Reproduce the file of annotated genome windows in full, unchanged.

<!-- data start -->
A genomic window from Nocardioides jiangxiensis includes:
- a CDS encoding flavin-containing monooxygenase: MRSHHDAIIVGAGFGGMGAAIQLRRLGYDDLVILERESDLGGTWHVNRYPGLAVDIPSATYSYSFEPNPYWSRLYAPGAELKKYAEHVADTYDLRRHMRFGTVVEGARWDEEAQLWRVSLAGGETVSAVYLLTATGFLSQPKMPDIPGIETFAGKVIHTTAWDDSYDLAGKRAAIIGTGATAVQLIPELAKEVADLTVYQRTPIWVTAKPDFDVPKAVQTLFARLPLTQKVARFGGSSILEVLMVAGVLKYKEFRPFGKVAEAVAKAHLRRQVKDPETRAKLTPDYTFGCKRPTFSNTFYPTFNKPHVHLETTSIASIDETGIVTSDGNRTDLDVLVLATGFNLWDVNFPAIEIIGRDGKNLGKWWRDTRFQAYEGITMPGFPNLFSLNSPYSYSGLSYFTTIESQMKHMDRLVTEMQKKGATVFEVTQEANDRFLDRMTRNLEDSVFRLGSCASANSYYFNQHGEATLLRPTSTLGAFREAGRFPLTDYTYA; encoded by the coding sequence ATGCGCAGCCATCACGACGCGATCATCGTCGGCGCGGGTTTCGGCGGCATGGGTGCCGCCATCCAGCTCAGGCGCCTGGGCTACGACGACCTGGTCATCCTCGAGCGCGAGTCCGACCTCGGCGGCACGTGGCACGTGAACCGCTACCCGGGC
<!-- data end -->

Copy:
A genomic window from Nocardioides jiangxiensis includes:
- a CDS encoding flavin-containing monooxygenase: MRSHHDAIIVGAGFGGMGAAIQLRRLGYDDLVILERESDLGGTWHVNRYPGLAVDIPSATYSYSFEPNPYWSRLYAPGAELKKYAEHVADTYDLRRHMRFGTVVEGARWDEEAQLWRVSLAGGETVSAVYLLTATGFLSQPKMPDIPGIETFAGKVIHTTAWDDSYDLAGKRAAIIGTGATAVQLIPELAKEVADLTVYQRTPIWVTAKPDFDVPKAVQTLFARLPLTQKVARFGGSSILEVLMVAGVLKYKEFRPFGKVAEAVAKAHLRRQVKDPETRAKLTPDYTFGCKRPTFSNTFYPTFNKPHVHLETTSIASIDETGIVTSDGNRTDLDVLVLATGFNLWDVNFPAIEIIGRDGKNLGKWWRDTRFQAYEGITMPGFPNLFSLNSPYSYSGLSYFTTIESQMKHMDRLVTEMQKKGATVFEVTQEANDRFLDRMTRNLEDSVFRLGSCASANSYYFNQHGEATLLRPTSTLGAFREAGRFPLTDYTYA; encoded by the coding sequence ATGCGCAGCCATCACGACGCGATCATCGTCGGCGCGGGTTTCGGCGGCATGGGTGCCGCCATCCAGCTCAGGCGCCTGGGCTACGACGACCTGGTCATCCTCGAGCGCGAGTCCGACCTCGGCGGCACGTGGCACGTGAACCGCTACCCGGGC